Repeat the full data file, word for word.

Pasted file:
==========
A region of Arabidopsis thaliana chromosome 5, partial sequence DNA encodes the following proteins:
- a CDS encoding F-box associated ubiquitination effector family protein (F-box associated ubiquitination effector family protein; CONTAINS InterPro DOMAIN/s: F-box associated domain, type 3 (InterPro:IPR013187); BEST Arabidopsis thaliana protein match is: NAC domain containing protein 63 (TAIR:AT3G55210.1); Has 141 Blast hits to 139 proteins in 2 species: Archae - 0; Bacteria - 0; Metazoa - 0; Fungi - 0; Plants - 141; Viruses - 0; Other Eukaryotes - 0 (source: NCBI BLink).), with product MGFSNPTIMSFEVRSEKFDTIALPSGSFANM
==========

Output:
A region of Arabidopsis thaliana chromosome 5, partial sequence DNA encodes the following proteins:
- a CDS encoding F-box associated ubiquitination effector family protein (F-box associated ubiquitination effector family protein; CONTAINS InterPro DOMAIN/s: F-box associated domain, type 3 (InterPro:IPR013187); BEST Arabidopsis thaliana protein match is: NAC domain containing protein 63 (TAIR:AT3G55210.1); Has 141 Blast hits to 139 proteins in 2 species: Archae - 0; Bacteria - 0; Metazoa - 0; Fungi - 0; Plants - 141; Viruses - 0; Other Eukaryotes - 0 (source: NCBI BLink).), with product MGFSNPTIMSFEVRSEKFDTIALPSGSFANM